2009 Mid-Ohio Honda Super Cycle Weekend – AMA Pro Motorcycle Racing Lives!
From July 17th – 19th, hundreds of motorcycles, riders and thousands of fans descended on Mid-Ohio to check out Honda Super Cycle Weekend and witness AMA Pro Racing at its finest. It’s been a long time since I’ve had a chance to see a bike race and relive the excitement of my old riding days and it was both nostalgic and invigorating. Mid-Ohio is a storied track that is situated in rural Lexington, about 90 miles Southwest of downtown Cleveland. Four classes of sportbikes went head-to-head on the 2.4-mile, 15-turn road course looking for top place finishes or at least a move up in the point standings.
This road course is known as “the most competitive” in the United States and is an amazing venue, with its numerous hills, turns and bridges, to watch this sport. Friday consisted of practice sessions and some qualifying, part of which unfortunately got rained out. Saturday’s highlights included the Moto-GT 2 hour team race and the first American Superbike and Daytona SportBike races. Sunday rounded out the weekend with the second Daytona SportBike and American Superbike races as well as the SuperSport race. If all of this sounds a little confusing, let’s break down the classes.
The MotoGT class features exciting 2 hr endurance races (except for the season finale 8 hrs at Daytona) that are pretty much all inclusive, with participating motorcycles pulled from more than 40 different makes and models. Due to the length of these races, teams of rider, typically a pair, compete using the same bike. These machines must have a minimum weight of 365 to 390 lbs and run spec fuel and tires. As endurance racing is becoming more and more popular in motosports, the AMA has taken notice and provided a great new format.
Race Results: Dane Westby and Dustin Meador on their Yamaha YZF-R6 took the checkered flag for the APA Pro Moto-GT after 76 laps of racing
American Superbike is really the premier racing class with the most powerful production motorcycles from each manufacturer run in modified form with spec tires and spec fuel. These bikes include four-cylinder bikes such as the Suzuki GSX-R1000, Honda CBR1000RR and Yamaha R1 as well as two-cylnder machines such as the Buell 1125CR and Ducati 1098R. One stipulation is that the two-cylinder, four-stroke bikes must have a minimum post race weight of 375 lbs. and are capped at maximum displacement of 1000cc while two-stroke, four-cylinder machines have a loftier weight restriction of 390 lbs. but no displacement limit. These bikes are slightly modified as well and often have fuel tanks that are swapped out or revised in some way. As long as they still maintain the stock appearance and enough petrol to finish a 50-mile race, they are compliant.
Results: Race 1 – Josh Hayes claimed his second career AMA Pro American Superbike win on his Yamaha R1
Results: Race 2 – Josh Hayes claimed his third career AMA Pro American Superbike win on his Yamaha R1
Daytona SportBike is a new ‘middleweight class’ that features a diverse mix of quick and nimble 600cc bikes that compete alongside big-bore bikes with lots of power and torque. Eligible 600cc bikes include Yamaha YZF-R6, Suzuki GSX-R600, Honda CBR600RR, Kawasaki Ninja ZX-6R and of course the Triumph Daytona 675. The big boys on the field consist of the Buell 1125R, Aprilia RSV1000R and Ducati 848. These bikes all have four-strokes engines and must maintain a minimum weight of 365 – 385 lbs. Only minimal modification and engine tuning are allowed and these machines must use stock transmissions. That said, performance is still phenomenal and these bikes can exceed 175 mph on straight-aways. Each race includes only 10 eligible bikes.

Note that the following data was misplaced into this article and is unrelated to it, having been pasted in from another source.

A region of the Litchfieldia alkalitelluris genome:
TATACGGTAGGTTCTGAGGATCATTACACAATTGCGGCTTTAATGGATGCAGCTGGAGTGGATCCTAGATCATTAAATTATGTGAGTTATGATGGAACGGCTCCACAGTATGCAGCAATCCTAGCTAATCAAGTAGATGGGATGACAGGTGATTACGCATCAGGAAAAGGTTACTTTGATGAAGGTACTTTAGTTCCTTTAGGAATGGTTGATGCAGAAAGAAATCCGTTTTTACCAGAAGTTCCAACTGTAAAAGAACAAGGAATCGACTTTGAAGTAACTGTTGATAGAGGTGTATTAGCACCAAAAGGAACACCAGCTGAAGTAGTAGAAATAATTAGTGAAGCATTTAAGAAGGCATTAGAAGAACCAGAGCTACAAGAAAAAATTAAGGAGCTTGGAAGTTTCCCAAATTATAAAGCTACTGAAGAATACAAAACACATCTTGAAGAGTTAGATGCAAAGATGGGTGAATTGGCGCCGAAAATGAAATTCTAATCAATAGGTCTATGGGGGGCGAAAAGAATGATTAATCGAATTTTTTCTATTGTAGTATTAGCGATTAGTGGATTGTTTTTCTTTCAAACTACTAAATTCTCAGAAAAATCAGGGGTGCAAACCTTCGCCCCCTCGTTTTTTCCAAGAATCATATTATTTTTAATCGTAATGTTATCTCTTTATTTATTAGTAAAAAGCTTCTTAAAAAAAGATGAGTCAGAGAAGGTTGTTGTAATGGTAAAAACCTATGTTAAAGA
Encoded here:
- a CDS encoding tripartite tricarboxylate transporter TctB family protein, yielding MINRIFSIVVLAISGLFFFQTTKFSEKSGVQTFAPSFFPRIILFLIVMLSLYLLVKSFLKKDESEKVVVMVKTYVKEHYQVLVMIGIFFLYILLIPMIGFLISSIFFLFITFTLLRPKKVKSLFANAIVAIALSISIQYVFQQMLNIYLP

Results: Race One – Danny Eslick grabbed his fourth career AMA Pro Daytona SportBike win on his Buell 1125R
Results: Race Two – Danny Eslick grabbed his fifth career AMA Pro Daytona SportBike win on his Buell 1125R
SuperSport is a new 600cc entry-level class for professional riders ages 16-21. These up-and-comers compete using the same bikes featured in the Daytona SportBike division but in less modified form. The AMA restricts competition for any Pro Road Racing Class to those 16 years and older. In addition, once a rider reaches 21, they can no longer compete in the Supersport class. And if a rider is competing in a different class and finishes in the top 10, they can’t drop down to the Supersport class to compete even if they are between the ages of 16 and 21.
Results: Josh Day earned his first career AMA Pro SuperSport win on his Yamaha YZF-R6
Overall it was a fantastic event program with lots of racing excitement, plenty of top-tier vendors displaying their goods, and a friendly, enthusiastic crowd. One of the highlights of the 2009 Honda Super Cycle Weekend was just walking around and talking to folks about their bikes, reliving various harrowing experiences and comparing notes.
Unlike many raceways, Mid-Ohio doesn’t have a large grandstand. But this is actually a big plus as there is plenty of expansive green space with great vantage points from which to spread out your blanket, relax and watch the races. There is no crazy assigned seating to speak of or Southwest- style rushes to grab desirable viewing places. And the added bonus of infield parking with campgrounds is a welcome convenience. It’s fantastic to be able to keep coolers of food and drink in your trunk and just stroll back to the car whenever you get hungry or need libations. Next time, I think I’ll bring a walkie-talkie as well to keep in contact with the crew. Cell-phone reception is a little spotty if you are near a heavily forested area of the track. All in all, it was a terrific event.Also, be sure to check out the Umbrella Girls from AMA Pro Racing.